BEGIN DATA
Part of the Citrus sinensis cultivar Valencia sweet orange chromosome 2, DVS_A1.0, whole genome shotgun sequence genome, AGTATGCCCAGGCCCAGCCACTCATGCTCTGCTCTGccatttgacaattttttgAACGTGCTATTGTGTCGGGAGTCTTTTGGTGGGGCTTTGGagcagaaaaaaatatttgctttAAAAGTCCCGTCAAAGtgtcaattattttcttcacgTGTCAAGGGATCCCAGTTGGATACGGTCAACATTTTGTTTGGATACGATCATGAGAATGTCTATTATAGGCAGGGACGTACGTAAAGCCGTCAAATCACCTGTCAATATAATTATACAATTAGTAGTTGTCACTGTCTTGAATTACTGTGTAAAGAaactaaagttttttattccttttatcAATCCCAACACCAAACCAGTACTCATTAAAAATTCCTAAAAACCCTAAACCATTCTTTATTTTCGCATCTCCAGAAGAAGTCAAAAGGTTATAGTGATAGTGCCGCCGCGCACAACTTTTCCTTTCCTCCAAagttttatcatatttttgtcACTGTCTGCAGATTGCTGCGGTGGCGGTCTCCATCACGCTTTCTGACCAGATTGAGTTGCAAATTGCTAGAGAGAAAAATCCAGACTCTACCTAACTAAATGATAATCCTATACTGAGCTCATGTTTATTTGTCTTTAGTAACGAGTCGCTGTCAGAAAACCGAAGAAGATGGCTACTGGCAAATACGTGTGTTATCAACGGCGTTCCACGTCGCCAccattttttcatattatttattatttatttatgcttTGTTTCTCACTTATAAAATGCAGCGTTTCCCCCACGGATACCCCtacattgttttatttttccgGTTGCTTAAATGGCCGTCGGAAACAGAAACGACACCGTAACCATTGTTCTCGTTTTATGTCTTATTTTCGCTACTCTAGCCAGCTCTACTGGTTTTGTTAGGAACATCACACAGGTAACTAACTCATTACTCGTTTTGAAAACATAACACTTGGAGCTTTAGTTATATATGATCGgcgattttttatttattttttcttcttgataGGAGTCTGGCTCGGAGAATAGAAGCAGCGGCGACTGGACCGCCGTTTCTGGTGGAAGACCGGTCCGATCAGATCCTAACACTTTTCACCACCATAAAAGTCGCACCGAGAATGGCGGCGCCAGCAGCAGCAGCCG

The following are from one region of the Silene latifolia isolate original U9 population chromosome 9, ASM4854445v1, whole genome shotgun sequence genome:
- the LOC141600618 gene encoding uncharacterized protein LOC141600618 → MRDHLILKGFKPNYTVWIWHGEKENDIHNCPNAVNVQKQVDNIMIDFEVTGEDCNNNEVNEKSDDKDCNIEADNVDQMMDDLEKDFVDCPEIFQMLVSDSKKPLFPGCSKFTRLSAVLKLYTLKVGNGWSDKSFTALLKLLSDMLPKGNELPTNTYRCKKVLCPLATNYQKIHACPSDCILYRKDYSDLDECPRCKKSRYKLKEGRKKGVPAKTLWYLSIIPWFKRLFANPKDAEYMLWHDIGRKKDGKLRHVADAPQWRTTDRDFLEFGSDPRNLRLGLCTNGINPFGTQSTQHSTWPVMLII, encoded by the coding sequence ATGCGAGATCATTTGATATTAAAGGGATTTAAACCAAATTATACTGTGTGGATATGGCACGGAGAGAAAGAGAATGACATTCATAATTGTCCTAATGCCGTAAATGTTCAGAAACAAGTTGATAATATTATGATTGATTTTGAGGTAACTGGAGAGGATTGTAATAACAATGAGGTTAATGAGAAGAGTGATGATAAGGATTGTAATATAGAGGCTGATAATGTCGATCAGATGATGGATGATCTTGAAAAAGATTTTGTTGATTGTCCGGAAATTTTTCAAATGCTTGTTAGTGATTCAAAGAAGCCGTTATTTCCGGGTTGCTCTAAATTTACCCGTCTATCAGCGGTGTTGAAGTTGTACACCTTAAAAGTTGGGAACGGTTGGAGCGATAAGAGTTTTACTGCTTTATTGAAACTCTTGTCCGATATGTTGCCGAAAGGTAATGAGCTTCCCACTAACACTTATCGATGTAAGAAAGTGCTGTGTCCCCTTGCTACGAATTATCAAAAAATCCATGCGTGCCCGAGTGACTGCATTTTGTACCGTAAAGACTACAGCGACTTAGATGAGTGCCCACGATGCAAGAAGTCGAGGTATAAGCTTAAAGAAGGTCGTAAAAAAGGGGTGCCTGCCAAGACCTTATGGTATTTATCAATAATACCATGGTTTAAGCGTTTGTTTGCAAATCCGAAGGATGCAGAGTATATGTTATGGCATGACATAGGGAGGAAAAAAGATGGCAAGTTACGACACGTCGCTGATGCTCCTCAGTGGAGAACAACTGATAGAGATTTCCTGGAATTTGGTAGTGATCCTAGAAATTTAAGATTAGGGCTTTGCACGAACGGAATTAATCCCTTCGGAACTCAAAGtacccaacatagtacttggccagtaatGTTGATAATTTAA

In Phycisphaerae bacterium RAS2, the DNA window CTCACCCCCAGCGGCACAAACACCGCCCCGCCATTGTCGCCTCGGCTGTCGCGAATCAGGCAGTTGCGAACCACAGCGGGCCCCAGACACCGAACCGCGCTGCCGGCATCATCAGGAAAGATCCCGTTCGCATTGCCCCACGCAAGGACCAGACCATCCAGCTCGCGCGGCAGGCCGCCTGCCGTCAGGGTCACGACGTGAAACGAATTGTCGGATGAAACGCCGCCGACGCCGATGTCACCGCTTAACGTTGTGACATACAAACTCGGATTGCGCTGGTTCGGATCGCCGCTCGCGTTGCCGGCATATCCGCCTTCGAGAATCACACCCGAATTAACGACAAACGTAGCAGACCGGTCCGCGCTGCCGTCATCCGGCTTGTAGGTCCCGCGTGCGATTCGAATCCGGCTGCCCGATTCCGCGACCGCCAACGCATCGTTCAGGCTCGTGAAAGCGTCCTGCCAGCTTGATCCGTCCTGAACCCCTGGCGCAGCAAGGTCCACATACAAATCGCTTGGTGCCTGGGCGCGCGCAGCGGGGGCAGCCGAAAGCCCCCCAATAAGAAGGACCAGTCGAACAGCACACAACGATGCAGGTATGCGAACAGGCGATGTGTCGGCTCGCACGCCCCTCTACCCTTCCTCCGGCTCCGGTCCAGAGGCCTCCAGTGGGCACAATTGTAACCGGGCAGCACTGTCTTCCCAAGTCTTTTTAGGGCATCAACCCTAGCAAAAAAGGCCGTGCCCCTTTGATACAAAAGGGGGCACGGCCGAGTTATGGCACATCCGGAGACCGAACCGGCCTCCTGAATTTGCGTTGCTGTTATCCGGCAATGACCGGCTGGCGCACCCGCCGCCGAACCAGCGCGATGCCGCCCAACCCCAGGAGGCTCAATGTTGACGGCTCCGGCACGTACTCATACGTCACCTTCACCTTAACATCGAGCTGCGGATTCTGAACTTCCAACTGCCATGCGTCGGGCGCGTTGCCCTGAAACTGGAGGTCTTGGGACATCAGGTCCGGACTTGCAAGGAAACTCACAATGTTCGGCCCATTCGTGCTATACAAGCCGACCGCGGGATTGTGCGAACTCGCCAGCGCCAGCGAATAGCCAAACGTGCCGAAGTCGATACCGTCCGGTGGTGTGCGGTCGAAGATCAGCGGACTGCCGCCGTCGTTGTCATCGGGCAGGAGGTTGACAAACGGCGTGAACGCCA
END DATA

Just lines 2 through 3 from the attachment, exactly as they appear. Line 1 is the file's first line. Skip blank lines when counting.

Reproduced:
The following are from one region of the Silene latifolia isolate original U9 population chromosome 9, ASM4854445v1, whole genome shotgun sequence genome:
- the LOC141600618 gene encoding uncharacterized protein LOC141600618 → MRDHLILKGFKPNYTVWIWHGEKENDIHNCPNAVNVQKQVDNIMIDFEVTGEDCNNNEVNEKSDDKDCNIEADNVDQMMDDLEKDFVDCPEIFQMLVSDSKKPLFPGCSKFTRLSAVLKLYTLKVGNGWSDKSFTALLKLLSDMLPKGNELPTNTYRCKKVLCPLATNYQKIHACPSDCILYRKDYSDLDECPRCKKSRYKLKEGRKKGVPAKTLWYLSIIPWFKRLFANPKDAEYMLWHDIGRKKDGKLRHVADAPQWRTTDRDFLEFGSDPRNLRLGLCTNGINPFGTQSTQHSTWPVMLII, encoded by the coding sequence ATGCGAGATCATTTGATATTAAAGGGATTTAAACCAAATTATACTGTGTGGATATGGCACGGAGAGAAAGAGAATGACATTCATAATTGTCCTAATGCCGTAAATGTTCAGAAACAAGTTGATAATATTATGATTGATTTTGAGGTAACTGGAGAGGATTGTAATAACAATGAGGTTAATGAGAAGAGTGATGATAAGGATTGTAATATAGAGGCTGATAATGTCGATCAGATGATGGATGATCTTGAAAAAGATTTTGTTGATTGTCCGGAAATTTTTCAAATGCTTGTTAGTGATTCAAAGAAGCCGTTATTTCCGGGTTGCTCTAAATTTACCCGTCTATCAGCGGTGTTGAAGTTGTACACCTTAAAAGTTGGGAACGGTTGGAGCGATAAGAGTTTTACTGCTTTATTGAAACTCTTGTCCGATATGTTGCCGAAAGGTAATGAGCTTCCCACTAACACTTATCGATGTAAGAAAGTGCTGTGTCCCCTTGCTACGAATTATCAAAAAATCCATGCGTGCCCGAGTGACTGCATTTTGTACCGTAAAGACTACAGCGACTTAGATGAGTGCCCACGATGCAAGAAGTCGAGGTATAAGCTTAAAGAAGGTCGTAAAAAAGGGGTGCCTGCCAAGACCTTATGGTATTTATCAATAATACCATGGTTTAAGCGTTTGTTTGCAAATCCGAAGGATGCAGAGTATATGTTATGGCATGACATAGGGAGGAAAAAAGATGGCAAGTTACGACACGTCGCTGATGCTCCTCAGTGGAGAACAACTGATAGAGATTTCCTGGAATTTGGTAGTGATCCTAGAAATTTAAGATTAGGGCTTTGCACGAACGGAATTAATCCCTTCGGAACTCAAAGtacccaacatagtacttggccagtaatGTTGATAATTTAA